anthrax


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an·thrax

 (ăn′thrăks′)
n.
1. A serious infectious disease of mammals caused by the bacterium Bacillus anthracis, most commonly affecting grazing animals. The disease can be transmitted to humans by handling infected animals or contaminated animal products (resulting in cutaneous lesions), by ingesting contaminated meat, or by inhaling bacterial spores.
2. pl. an·thra·ces (-thrə-sēz′) Archaic A lesion caused by anthrax.

[Middle English antrax, malignant boil, from Latin anthrax, carbuncle, from Greek.]

anthrax

(ˈænθræks)
n, pl -thraces (-θrəˌsiːz)
1. (Veterinary Science) a highly infectious and often fatal disease of herbivores, esp cattle and sheep, characterized by fever, enlarged spleen, and swelling of the throat. Carnivores are relatively resistant. It is caused by the spore-forming bacterium Bacillus anthracis and can be transmitted to man
2. (Pathology) a pustule or other lesion caused by this disease
[C19: from Late Latin, from Greek: carbuncle]

an•thrax

(ˈæn θræks)

n., pl. -thra•ces (-θrəˌsiz)
an infectious disease of cattle, sheep, and other mammals caused by the bacterium Bacillus anthracis, transmitted to humans through wool and other animal products.
[1350–1400; Middle English antrax malignant boil or growth < Latin anthrax carbuncle < Greek ánthrax a coal, carbuncle]

an·thrax

(ăn′thrăks′)
An infectious, usually fatal disease of mammals, especially cattle and sheep, caused by a bacterium. It can spread to people, causing symptoms ranging from blistering of the skin to potentially fatal infection of the lungs.
ThesaurusAntonymsRelated WordsSynonymsLegend:
Noun1.anthrax - a highly infectious animal disease (especially cattle and sheep)anthrax - a highly infectious animal disease (especially cattle and sheep); it can be transmitted to people
zoonosis, zoonotic disease - an animal disease that can be transmitted to humans
2.anthrax - a disease of humans that is not communicableanthrax - a disease of humans that is not communicable; caused by infection with Bacillus anthracis followed by septicemia
disease - an impairment of health or a condition of abnormal functioning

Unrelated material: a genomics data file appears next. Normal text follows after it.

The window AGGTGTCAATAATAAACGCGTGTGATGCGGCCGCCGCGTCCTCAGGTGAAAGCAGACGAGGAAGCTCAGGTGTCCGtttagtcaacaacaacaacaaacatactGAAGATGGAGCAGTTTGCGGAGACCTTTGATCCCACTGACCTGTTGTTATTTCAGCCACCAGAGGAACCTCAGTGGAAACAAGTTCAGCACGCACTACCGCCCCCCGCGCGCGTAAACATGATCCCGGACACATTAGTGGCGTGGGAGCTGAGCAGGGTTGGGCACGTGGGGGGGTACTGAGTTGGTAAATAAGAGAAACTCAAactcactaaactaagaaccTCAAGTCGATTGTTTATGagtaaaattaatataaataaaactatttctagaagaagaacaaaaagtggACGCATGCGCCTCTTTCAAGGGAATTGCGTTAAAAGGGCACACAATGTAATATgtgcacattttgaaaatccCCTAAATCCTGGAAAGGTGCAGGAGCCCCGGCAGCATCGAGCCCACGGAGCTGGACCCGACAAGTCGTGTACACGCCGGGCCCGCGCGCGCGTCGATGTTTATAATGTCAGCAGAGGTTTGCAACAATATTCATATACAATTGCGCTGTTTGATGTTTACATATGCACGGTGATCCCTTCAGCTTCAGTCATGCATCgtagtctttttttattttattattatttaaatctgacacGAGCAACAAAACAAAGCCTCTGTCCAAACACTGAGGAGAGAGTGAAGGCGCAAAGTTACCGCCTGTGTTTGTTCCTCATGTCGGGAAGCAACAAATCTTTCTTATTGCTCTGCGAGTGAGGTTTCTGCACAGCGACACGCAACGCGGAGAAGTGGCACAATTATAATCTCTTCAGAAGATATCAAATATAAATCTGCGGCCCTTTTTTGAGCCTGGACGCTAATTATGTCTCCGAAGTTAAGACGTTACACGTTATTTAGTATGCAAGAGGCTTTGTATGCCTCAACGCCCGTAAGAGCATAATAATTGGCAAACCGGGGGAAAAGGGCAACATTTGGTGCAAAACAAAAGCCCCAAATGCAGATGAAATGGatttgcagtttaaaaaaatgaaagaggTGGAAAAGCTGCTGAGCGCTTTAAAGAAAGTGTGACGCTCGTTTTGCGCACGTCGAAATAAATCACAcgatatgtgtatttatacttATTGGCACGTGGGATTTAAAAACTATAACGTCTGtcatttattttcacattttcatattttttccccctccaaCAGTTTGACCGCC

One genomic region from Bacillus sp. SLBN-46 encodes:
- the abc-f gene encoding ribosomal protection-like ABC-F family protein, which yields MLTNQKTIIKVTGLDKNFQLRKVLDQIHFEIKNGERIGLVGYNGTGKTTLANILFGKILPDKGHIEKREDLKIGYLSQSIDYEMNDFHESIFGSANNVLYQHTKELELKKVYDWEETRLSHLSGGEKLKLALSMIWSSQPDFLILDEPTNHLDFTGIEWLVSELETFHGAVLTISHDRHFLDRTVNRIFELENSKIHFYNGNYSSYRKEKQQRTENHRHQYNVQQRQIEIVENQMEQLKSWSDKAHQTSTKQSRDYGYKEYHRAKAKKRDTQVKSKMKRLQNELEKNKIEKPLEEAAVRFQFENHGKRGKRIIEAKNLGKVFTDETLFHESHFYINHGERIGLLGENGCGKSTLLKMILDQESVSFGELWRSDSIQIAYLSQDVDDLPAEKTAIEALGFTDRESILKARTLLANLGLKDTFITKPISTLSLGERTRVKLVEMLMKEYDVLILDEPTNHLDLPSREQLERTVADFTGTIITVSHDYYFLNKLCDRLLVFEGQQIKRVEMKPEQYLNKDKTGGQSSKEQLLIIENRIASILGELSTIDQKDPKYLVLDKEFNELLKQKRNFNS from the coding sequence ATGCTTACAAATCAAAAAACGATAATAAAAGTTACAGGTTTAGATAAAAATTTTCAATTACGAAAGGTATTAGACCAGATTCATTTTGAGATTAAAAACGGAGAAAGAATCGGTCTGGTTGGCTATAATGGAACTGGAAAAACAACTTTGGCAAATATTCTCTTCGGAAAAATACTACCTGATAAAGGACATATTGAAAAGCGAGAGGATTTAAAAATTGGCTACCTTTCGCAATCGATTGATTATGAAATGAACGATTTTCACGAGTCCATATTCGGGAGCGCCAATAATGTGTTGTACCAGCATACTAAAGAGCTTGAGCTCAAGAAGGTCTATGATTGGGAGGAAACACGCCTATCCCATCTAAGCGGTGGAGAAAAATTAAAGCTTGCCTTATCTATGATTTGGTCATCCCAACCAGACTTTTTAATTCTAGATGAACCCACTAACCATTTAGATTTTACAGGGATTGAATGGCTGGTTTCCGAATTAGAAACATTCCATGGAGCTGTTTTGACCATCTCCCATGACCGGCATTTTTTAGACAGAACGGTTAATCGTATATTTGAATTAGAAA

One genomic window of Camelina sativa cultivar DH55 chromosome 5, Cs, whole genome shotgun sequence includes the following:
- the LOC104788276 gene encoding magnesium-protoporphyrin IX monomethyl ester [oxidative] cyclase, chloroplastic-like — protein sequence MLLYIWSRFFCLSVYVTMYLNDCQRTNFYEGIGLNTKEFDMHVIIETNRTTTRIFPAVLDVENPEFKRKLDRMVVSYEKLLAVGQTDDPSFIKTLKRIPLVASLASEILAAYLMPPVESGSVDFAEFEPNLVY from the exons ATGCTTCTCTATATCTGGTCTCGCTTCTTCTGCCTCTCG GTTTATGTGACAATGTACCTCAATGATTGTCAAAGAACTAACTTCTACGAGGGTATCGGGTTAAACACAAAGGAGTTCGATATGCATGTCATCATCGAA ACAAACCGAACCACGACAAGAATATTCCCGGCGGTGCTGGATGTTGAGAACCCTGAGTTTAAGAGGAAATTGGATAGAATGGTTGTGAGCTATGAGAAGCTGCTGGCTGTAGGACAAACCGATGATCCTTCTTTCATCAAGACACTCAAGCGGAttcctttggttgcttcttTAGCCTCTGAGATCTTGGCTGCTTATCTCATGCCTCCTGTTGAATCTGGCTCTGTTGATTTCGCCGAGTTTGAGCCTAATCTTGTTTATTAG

cutaneous anthrax, malignant pustule - a form of anthrax infection that begins as papule that becomes a vesicle and breaks with a discharge of toxins; symptoms of septicemia are severe with vomiting and high fever and profuse sweating; the infection is often fatal
anthrax pneumonia, inhalation anthrax, pulmonary anthrax, ragpicker's disease, ragsorter's disease, woolsorter's disease, woolsorter's pneumonia - a form of anthrax infection acquired by inhalation of dust containing Bacillus anthracis; initial symptoms (chill and cough and dyspnea and rapid pulse) are followed by extreme cardiovascular collapse
Translations
anthrax
pernarutto
antraksbedrenica
antraks

anthrax

[ˈænθræks] Nántrax m

anthrax

[ˈænθræks] nmaladie f du charbon

anthrax

n (Med, Vet) → Anthrax m (spec), → Milzbrand m; anthrax attackMilzbrandanschlag m; anthrax letterAnthrax-Brief m, Brief, der Sporen des Milzbranderregers enthält

anthrax

[ˈænθræks] n (Med) → antrace m

an·thrax

n. ántrax, infección estafilocócica causada por el Bacillus anthracis que da lugar a abscesos cutáneos profundos que pueden formar grandes pústulas. V.: Appendix C

anthrax

n carbunco, ántrax m (Ang)
References in periodicals archive ?
Anthrax is a disease of herbivorous animals caused by Bacillus anthracis and humans incidentally acquire the disease by handling infected dead animals and their products.
federal government laboratory in Atlanta may have been exposed to anthrax bacteria.
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7 million, to fund the further development of AV7909, a next generation anthrax vaccine candidate within Emergent's portfolio of anthrax countermeasures.
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Spores, Plagues, and History: The Story of Anthrax by Chris Holmes, MD
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Simulating an anthrax release, city and county workers stationed at folding tables handed out empty pill bottles to volunteers -- mostly students -- as officials kept count on the progress: The goal was 1,500 people an hour.
No cases of pulmonary anthrax have occurred since 1975.
Using specially designed submicroscopic capsules in tests on rats, scientists have neutralized the deadly toxin released by the bacterium that causes anthrax.